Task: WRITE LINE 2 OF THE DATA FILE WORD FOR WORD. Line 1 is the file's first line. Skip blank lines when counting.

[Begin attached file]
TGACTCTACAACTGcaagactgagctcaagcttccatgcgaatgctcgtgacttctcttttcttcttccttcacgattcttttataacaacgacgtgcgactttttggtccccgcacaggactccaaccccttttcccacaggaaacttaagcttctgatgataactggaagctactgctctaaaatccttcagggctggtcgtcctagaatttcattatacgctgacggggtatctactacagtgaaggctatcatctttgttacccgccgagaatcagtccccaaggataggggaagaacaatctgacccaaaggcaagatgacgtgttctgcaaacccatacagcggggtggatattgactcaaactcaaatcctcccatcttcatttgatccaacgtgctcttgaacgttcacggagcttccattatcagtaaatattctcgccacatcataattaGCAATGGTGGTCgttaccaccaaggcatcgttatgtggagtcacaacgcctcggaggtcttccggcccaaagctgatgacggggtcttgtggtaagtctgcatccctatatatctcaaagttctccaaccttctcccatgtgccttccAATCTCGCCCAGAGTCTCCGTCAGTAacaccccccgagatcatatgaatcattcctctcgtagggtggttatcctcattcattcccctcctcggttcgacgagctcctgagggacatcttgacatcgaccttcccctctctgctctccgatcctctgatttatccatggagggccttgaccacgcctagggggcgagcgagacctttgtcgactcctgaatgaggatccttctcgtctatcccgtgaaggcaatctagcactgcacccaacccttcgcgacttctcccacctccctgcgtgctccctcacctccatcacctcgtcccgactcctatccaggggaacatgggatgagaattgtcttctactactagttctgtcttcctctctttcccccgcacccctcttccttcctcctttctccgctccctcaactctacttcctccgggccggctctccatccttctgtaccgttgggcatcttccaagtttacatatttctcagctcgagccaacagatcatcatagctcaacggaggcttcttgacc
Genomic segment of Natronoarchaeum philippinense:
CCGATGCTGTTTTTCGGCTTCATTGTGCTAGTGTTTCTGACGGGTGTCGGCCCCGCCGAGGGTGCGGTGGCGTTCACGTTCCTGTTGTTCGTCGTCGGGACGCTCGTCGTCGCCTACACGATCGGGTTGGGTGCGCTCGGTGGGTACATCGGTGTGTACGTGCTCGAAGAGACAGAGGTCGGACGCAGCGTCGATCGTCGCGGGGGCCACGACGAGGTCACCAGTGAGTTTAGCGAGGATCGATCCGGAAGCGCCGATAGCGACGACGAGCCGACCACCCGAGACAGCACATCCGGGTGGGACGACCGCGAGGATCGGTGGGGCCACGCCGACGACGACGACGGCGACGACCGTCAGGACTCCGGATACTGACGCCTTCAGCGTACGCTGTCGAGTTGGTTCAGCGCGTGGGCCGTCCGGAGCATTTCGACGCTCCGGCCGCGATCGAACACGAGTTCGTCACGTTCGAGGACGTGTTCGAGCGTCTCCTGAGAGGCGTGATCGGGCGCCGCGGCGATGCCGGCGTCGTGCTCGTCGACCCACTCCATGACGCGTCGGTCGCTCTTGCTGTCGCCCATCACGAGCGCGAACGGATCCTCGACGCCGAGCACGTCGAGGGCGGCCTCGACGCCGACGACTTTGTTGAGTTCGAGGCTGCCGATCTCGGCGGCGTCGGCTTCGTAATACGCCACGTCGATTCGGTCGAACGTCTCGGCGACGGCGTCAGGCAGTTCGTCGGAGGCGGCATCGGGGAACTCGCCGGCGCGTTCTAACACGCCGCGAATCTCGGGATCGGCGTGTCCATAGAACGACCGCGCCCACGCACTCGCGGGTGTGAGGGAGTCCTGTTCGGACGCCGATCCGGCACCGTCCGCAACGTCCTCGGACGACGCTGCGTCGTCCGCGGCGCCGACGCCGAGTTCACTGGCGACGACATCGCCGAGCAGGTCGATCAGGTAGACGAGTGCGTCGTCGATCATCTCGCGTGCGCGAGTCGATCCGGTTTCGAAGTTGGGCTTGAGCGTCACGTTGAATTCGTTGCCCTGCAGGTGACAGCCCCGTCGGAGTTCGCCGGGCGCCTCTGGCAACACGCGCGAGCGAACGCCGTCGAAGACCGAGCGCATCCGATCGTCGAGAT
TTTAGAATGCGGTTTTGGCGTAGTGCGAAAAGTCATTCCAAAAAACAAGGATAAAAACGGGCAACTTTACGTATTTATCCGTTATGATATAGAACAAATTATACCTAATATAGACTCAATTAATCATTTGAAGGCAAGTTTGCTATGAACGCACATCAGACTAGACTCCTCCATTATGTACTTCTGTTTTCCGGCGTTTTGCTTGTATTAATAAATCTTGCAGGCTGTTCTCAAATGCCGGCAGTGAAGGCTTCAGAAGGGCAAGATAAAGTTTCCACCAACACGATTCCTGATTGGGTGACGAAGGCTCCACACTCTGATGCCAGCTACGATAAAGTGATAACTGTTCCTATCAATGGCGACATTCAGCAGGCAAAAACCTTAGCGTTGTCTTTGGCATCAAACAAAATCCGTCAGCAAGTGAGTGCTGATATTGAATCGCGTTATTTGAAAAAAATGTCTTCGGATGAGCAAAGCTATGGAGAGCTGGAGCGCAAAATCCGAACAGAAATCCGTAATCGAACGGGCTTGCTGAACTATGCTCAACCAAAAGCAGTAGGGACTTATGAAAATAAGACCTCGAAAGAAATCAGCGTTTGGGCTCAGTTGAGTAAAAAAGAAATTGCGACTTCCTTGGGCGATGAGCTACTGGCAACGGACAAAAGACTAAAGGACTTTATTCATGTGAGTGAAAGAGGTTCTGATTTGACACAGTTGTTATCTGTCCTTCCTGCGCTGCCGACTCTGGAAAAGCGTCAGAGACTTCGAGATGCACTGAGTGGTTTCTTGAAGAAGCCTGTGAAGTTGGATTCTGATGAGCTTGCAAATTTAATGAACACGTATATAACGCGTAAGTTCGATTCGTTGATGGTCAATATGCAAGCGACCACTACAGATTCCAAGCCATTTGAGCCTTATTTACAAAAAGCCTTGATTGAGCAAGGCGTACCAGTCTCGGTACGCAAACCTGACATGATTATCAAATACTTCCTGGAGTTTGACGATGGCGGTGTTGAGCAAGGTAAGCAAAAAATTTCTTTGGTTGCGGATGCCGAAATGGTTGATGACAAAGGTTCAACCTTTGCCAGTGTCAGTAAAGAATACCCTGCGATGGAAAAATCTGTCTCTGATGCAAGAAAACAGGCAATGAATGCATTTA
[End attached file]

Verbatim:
Genomic segment of Natronoarchaeum philippinense: